I keep returning to St. Inez MOP site and feel renewed that we do a weekly Tuesday session here. The community at St. Inez basti is so supportive. Parents who are sitting outside their homes see us trudging in, blue book boxes in hand and children are admonished to get ready to go to the library.
That our wee library sits in the small foyer of an an even smaller temple is symbolic for something. I am still making sense of it all.
Our library works grows in this community. We had 5 new children clamouring for their registration cards, bags and books to take home. This must mean something.
There are some regulars and the others were not there because it was Raksha Bandhan but we had a good group, browsing and making selections for the book they would borrow for the week.
The selection process continues to fascinate us as we observe young children operate with some discernment that is implicit only to them. We still do not know what they look for, what attracts, what makes one choice superior to the other because the idea of the story alone is not the criteria. This seems to be the criteria of a more mature reader. We see these at the parent house at Bookworm, who come in saying I want a Thomas Story Book or do you have any books on dinosaurs or others who are looking for a book in a series. But at the MOP sites where books, the availability of choice, the literacy tools to ‘read’ these books are still nascent use a different selection process.
I read Best Friends, a simple story in bi lingual format about a girl and her best friend, a tree. Ronit who is older in class VI was able to predict the story as was Vaishali. They anticipated before I even asked that the tree may be in danger. How do readers begin to do this and when. Many of the younger children have been exposed to an equal number of story read – alouds as the older children and yet they keep their imaginations wide open, accepting what ever possibility the story will bring. These two older ones were keen to predict, also a powerful reading skill so I keep wondering. What does all this mean. Must keep my own eyes open and my mind equally open as I learn from these children.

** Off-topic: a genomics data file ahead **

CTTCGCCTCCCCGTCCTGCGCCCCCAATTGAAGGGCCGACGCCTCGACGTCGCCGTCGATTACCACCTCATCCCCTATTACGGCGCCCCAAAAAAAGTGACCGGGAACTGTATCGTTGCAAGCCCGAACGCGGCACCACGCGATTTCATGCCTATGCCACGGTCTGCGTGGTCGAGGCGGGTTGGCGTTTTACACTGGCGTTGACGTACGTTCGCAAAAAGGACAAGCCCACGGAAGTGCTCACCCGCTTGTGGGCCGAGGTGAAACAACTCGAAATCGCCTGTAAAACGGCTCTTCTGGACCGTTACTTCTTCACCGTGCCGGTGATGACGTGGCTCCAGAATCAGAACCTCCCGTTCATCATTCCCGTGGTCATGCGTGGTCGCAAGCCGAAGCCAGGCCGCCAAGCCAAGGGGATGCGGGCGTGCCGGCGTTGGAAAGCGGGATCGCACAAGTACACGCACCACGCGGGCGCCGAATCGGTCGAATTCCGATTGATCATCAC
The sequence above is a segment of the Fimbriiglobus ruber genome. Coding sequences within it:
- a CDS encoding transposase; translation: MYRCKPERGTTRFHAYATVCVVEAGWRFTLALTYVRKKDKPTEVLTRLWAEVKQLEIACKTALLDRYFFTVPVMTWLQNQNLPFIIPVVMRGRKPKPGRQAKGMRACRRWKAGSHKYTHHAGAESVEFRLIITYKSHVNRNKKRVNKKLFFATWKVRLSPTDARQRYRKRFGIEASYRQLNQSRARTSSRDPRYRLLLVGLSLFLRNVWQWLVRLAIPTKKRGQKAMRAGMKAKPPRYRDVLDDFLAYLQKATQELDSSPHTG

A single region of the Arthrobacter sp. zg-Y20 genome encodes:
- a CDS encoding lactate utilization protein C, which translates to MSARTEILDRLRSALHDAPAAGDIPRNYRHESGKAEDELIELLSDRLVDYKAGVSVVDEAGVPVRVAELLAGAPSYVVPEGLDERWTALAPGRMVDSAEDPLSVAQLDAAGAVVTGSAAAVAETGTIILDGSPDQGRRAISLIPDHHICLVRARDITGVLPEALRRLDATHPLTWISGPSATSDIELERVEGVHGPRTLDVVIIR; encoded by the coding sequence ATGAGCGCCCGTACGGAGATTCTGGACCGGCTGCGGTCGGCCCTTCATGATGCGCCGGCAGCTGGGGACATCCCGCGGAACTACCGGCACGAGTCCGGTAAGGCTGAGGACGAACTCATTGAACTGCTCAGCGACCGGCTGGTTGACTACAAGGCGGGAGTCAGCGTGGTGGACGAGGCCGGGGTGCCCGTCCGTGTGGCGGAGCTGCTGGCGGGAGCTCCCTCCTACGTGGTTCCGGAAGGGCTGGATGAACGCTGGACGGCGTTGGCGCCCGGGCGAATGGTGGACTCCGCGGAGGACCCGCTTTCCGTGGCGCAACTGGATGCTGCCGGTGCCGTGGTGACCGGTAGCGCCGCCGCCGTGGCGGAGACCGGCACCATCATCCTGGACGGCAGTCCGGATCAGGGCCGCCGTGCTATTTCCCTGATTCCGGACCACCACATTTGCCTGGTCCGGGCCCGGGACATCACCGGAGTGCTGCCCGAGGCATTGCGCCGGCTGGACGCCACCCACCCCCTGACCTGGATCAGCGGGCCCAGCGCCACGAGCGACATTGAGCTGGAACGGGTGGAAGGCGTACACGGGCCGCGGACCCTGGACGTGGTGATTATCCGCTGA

Drawing and representing understanding in images continues to be Bookworm’s strongest tool to literacy. The children await this section of the program. One can see how powerfully they have understood both the intent and the total acceptance from the educators of any representational form. Copying from books which is the most common act on a new site was totally absent. Within moments of material being distributed they began to draw. Each child had to draw a best friend – a tree, like Tamana in the story and their worlds emerged immediately. There were mango, banana, flowering trees. There was a tree for the birds and a banyan tree to swing on and it came organically from the children and their connect with Best Friends.
As we tidied up, lent books and left the temple, an older lady from the community said “deu borem korum” and as I leave knowing more than I did before I went into the session, I must pause to ask, who should thank whom.